Neoliberalization, Precarity and Social Movements in the Brics Countries: Towards New Perspectives
The onset of the twenty-first century has witnessed substantial shifts in the vectors of economic and political power that structure the workings of the world-system. It is above all the rise of the BRICS countries – Brazil, Russia, China, India, and South Africa – that have called into question the future of western dominance in world markets and geopolitics.
Mainstream narratives of the economic and political ascent of these emerging powers tend to highlight the potential that this process holds for poverty reduction and progress towards higher levels of human development. However, the neoliberal developmental trajectories of the BRICS countries are shot through with socioeconomic fault lines that relegate large numbers of people to the margins of current growth processes, where life is characterized by precarity. And these fault lines give rise to new forms of popular resistance that range from highly localized single-issue protests to sustained social movements oriented towards structural transformation.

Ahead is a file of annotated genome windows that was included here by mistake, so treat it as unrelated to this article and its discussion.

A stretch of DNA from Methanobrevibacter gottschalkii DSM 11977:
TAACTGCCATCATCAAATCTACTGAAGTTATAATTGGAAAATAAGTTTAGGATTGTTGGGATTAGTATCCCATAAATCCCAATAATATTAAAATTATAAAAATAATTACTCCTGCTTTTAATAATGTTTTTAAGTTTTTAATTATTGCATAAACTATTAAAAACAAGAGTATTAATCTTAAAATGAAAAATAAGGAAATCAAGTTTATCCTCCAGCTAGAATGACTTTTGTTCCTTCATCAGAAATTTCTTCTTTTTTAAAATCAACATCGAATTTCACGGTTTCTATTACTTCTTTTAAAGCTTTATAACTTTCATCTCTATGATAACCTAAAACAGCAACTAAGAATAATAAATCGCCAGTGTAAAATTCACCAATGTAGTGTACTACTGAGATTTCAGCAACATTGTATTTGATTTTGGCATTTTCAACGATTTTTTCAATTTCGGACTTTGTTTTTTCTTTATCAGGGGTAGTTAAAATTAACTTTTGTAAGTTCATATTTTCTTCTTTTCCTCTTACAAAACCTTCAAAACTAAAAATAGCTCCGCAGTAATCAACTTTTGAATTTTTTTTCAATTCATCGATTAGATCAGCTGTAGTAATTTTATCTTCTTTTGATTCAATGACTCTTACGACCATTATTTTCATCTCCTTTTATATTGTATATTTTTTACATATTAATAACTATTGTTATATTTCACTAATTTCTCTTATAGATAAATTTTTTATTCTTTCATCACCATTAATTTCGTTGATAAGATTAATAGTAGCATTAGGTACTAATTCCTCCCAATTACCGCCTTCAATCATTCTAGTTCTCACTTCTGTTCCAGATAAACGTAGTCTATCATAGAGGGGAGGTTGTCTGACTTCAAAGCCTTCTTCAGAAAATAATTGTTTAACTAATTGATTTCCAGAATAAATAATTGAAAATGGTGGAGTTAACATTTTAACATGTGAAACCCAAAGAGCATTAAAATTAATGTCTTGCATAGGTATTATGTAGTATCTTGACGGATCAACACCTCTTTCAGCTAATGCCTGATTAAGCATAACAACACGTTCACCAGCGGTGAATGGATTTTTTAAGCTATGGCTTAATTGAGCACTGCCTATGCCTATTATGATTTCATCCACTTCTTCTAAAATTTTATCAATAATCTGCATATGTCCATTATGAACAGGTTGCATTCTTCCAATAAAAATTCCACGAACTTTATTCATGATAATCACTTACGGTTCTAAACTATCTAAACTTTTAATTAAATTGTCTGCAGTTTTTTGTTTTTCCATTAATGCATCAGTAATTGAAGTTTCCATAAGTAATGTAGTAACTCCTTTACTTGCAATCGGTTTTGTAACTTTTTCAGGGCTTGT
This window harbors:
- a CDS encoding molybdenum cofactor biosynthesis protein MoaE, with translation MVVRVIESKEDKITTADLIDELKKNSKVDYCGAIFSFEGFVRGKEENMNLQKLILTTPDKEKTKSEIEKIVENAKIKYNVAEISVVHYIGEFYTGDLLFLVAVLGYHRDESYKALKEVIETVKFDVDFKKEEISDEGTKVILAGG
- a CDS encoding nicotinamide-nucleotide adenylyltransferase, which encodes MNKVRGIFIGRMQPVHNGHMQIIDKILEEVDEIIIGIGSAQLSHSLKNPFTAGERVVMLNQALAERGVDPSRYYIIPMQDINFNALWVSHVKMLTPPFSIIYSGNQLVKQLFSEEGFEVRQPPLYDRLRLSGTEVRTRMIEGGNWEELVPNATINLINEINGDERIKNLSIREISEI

This panel will bring together international scholars whose work seeks to develop new critical perspectives on neoliberalization, precarity and social movements in the BRICS countries. Focusing how neoliberalization and precarity generate distinct forms of mobilization and conversely how social movements shape neoliberalization and precarity, the contributions will push towards a critical conceptualization of the political economy of development in the BRICS countries that unearths the economic, social, and political contradictions that tend to disappear from view in mainstream narratives.